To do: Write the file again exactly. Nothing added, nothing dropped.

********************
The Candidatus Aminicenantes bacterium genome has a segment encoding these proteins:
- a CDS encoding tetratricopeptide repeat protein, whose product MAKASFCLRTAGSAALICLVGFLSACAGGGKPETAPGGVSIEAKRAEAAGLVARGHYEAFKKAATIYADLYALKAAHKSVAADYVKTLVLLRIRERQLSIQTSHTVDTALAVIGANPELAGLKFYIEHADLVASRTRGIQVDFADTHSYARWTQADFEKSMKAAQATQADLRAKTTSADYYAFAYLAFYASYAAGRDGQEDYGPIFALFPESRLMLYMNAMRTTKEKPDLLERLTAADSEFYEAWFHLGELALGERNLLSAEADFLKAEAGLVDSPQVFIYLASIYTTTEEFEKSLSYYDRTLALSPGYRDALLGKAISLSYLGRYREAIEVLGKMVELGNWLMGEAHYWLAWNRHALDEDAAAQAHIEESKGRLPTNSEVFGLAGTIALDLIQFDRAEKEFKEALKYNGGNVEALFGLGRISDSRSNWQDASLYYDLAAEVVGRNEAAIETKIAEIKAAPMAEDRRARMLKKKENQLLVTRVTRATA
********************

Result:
The Candidatus Aminicenantes bacterium genome has a segment encoding these proteins:
- a CDS encoding tetratricopeptide repeat protein, whose product MAKASFCLRTAGSAALICLVGFLSACAGGGKPETAPGGVSIEAKRAEAAGLVARGHYEAFKKAATIYADLYALKAAHKSVAADYVKTLVLLRIRERQLSIQTSHTVDTALAVIGANPELAGLKFYIEHADLVASRTRGIQVDFADTHSYARWTQADFEKSMKAAQATQADLRAKTTSADYYAFAYLAFYASYAAGRDGQEDYGPIFALFPESRLMLYMNAMRTTKEKPDLLERLTAADSEFYEAWFHLGELALGERNLLSAEADFLKAEAGLVDSPQVFIYLASIYTTTEEFEKSLSYYDRTLALSPGYRDALLGKAISLSYLGRYREAIEVLGKMVELGNWLMGEAHYWLAWNRHALDEDAAAQAHIEESKGRLPTNSEVFGLAGTIALDLIQFDRAEKEFKEALKYNGGNVEALFGLGRISDSRSNWQDASLYYDLAAEVVGRNEAAIETKIAEIKAAPMAEDRRARMLKKKENQLLVTRVTRATA